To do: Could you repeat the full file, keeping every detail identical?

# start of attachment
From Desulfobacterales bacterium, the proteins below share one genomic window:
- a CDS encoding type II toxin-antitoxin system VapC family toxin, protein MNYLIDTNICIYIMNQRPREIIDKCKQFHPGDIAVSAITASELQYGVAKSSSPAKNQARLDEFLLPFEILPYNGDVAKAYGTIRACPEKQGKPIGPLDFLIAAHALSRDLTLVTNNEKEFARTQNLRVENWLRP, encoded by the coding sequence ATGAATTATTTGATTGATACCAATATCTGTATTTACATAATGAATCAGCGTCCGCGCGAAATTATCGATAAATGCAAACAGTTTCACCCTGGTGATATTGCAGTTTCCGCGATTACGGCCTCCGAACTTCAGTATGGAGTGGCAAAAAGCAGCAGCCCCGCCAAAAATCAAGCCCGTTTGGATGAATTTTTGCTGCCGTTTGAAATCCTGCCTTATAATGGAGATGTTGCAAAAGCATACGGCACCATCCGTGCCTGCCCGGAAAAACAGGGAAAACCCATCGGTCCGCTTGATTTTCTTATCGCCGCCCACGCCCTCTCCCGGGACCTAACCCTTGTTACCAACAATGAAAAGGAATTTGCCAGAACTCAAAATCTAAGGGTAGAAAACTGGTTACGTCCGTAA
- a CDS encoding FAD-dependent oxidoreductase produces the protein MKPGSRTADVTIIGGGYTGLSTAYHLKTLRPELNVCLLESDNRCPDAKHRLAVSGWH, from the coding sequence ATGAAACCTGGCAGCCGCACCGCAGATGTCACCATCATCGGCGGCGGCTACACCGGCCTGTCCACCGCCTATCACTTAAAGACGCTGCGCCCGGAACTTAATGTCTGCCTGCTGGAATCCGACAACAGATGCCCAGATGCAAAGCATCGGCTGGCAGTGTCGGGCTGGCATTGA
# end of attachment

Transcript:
From Desulfobacterales bacterium, the proteins below share one genomic window:
- a CDS encoding type II toxin-antitoxin system VapC family toxin, protein MNYLIDTNICIYIMNQRPREIIDKCKQFHPGDIAVSAITASELQYGVAKSSSPAKNQARLDEFLLPFEILPYNGDVAKAYGTIRACPEKQGKPIGPLDFLIAAHALSRDLTLVTNNEKEFARTQNLRVENWLRP, encoded by the coding sequence ATGAATTATTTGATTGATACCAATATCTGTATTTACATAATGAATCAGCGTCCGCGCGAAATTATCGATAAATGCAAACAGTTTCACCCTGGTGATATTGCAGTTTCCGCGATTACGGCCTCCGAACTTCAGTATGGAGTGGCAAAAAGCAGCAGCCCCGCCAAAAATCAAGCCCGTTTGGATGAATTTTTGCTGCCGTTTGAAATCCTGCCTTATAATGGAGATGTTGCAAAAGCATACGGCACCATCCGTGCCTGCCCGGAAAAACAGGGAAAACCCATCGGTCCGCTTGATTTTCTTATCGCCGCCCACGCCCTCTCCCGGGACCTAACCCTTGTTACCAACAATGAAAAGGAATTTGCCAGAACTCAAAATCTAAGGGTAGAAAACTGGTTACGTCCGTAA
- a CDS encoding FAD-dependent oxidoreductase produces the protein MKPGSRTADVTIIGGGYTGLSTAYHLKTLRPELNVCLLESDNRCPDAKHRLAVSGWH, from the coding sequence ATGAAACCTGGCAGCCGCACCGCAGATGTCACCATCATCGGCGGCGGCTACACCGGCCTGTCCACCGCCTATCACTTAAAGACGCTGCGCCCGGAACTTAATGTCTGCCTGCTGGAATCCGACAACAGATGCCCAGATGCAAAGCATCGGCTGGCAGTGTCGGGCTGGCATTGA